Land Conservancy preserves part of Oberlin Great South Woods


Courtesy photo The Western Reserve Land Conservancy has acquired a large portion of the Oberlin Great South Woods, which has forests, wetlands and a sedge meadow. The property will be used for passive outdoor recreation, including walking, jogging, birdwatching, picnicking, and nature study.


Courtesy photo The Western Reserve Land Conservancy has acquired a large portion of the Oberlin Great South Woods, which has forests, wetlands and a sedge meadow. The property will be used for passive outdoor recreation, including walking, jogging, birdwatching, picnicking, and nature study.

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Courtesy photo The Western Reserve Land Conservancy has acquired a large portion of the Oberlin Great South Woods, which has forests, wetlands and a sedge meadow. The property will be used for passive outdoor recreation, including walking, jogging, birdwatching, picnicking, and nature study.

A 63-acre portion of the Oberlin Great South Woods has been purchased and will be set aside for preservation, recreation, and nature study.

The non-profit Western Land Conservancy announced Thursday that it has used a Clean Ohio Conservation Fund grant to buy the land, located between US 20 and West Hamilton Street, from West Park Ltd.

County records show the sale totaled $488,000 for three parcels.

The property is located in the Black River watershed. Home to several rare species of birds, reptiles, and amphibians, it has been targeted for conservation for more than a decade.

The Oberlin Great South Woods will continue to provide educational opportunities, including the study of unique habitats such as vernal pools, high quality mid-successional maple-hickory-oak forest, and successional fields, the Conservancy said.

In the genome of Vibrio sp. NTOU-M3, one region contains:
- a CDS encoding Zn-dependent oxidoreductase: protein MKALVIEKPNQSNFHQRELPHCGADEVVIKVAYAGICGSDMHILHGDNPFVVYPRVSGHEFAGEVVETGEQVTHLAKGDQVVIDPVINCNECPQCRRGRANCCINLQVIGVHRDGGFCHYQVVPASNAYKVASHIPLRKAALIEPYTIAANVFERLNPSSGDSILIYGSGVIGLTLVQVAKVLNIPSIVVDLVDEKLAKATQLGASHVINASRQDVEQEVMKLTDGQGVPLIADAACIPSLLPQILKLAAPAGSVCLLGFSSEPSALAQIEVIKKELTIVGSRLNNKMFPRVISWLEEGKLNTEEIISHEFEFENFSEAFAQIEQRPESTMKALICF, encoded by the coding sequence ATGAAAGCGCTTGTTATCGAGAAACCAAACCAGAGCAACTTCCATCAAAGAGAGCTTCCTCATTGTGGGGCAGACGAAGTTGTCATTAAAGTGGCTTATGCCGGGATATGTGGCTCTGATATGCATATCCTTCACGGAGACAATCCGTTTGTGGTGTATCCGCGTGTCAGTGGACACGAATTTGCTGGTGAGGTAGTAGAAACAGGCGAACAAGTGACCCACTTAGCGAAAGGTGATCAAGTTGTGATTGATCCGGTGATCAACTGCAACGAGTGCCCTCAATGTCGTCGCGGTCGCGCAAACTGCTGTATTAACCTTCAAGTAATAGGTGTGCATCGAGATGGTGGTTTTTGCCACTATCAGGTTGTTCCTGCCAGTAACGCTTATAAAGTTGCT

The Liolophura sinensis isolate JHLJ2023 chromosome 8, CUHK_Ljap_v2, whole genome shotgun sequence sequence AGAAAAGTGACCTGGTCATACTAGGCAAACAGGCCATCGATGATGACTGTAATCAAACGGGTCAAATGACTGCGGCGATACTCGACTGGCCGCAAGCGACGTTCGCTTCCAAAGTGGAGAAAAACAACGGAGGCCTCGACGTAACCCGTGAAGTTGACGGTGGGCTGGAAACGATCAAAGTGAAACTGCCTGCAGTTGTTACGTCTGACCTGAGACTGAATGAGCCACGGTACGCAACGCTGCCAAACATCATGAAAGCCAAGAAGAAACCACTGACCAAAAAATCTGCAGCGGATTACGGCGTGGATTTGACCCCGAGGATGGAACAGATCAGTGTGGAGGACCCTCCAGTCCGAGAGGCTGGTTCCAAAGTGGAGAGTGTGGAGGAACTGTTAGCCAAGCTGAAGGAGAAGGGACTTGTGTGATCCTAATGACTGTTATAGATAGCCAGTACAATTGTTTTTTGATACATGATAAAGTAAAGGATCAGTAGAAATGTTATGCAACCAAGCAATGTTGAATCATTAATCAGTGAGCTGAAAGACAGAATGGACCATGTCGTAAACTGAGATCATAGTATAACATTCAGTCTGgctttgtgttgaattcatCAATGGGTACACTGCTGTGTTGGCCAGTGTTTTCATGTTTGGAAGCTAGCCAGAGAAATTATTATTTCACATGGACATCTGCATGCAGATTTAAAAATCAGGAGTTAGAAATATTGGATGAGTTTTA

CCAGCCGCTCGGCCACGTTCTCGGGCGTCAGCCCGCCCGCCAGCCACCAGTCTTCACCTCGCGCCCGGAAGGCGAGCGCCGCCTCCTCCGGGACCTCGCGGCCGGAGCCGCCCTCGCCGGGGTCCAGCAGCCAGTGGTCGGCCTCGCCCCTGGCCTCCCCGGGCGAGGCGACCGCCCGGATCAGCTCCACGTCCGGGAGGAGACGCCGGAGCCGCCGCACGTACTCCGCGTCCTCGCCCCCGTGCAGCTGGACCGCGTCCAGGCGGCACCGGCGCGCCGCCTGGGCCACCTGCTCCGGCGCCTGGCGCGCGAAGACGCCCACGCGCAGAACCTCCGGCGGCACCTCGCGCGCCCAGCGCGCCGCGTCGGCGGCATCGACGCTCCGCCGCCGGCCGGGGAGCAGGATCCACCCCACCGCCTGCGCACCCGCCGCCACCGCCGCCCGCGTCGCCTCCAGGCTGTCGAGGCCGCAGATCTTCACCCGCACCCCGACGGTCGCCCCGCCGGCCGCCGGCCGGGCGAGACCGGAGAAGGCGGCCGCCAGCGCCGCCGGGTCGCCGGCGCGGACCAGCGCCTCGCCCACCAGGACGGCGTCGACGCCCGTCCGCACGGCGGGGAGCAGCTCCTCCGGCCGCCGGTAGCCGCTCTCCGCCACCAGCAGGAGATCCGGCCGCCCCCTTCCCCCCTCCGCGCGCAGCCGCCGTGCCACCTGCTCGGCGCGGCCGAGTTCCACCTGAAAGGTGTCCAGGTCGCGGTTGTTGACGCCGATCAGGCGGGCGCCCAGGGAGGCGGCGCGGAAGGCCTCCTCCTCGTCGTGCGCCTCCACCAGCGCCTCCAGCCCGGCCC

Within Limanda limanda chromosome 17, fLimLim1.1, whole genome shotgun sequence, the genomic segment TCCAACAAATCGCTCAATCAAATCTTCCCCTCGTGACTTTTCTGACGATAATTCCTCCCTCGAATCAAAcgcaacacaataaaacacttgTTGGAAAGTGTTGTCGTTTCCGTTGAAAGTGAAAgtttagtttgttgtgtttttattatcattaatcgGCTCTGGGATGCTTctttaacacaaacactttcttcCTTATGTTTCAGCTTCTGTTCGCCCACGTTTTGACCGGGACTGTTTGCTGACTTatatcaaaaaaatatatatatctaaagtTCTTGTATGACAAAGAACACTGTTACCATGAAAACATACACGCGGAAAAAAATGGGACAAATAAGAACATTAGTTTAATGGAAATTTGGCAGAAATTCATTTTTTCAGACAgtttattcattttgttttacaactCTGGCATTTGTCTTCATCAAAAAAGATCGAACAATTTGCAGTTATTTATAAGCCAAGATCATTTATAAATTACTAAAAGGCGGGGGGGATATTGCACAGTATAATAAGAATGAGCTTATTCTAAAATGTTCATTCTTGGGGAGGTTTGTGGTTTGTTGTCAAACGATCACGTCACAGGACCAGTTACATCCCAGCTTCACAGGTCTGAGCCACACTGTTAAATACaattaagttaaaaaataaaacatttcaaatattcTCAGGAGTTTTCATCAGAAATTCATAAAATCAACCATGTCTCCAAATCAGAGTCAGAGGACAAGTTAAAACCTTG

“Preserving this part of the Oberlin Great South Woods is significant for many reasons,” said Andy McDowell, vice president of western field operations for the Land Conservancy. “First, it contains great habitat and will help protect many rare plant and animal species. Additionally, it will help control stormwater runoff, which has been an issue in that area for some time. Last, but not least, the land between Hamilton Road and (US) 20 will eventually see increased development pressure. This project helps to set aside critical natural areas and open space before too much development takes place.”

Western Reserve Land Conservancy has initiated discussion about long-term ownership of the property with the Lorain County Metro Parks.

In Fall 2014, Oberlin city council approved a resolution supporting the project and Clean Ohio application.

Funding from the Oberlin College Green Ecological Design and General Efficiency Fund, a student board, also helped make the project possible.

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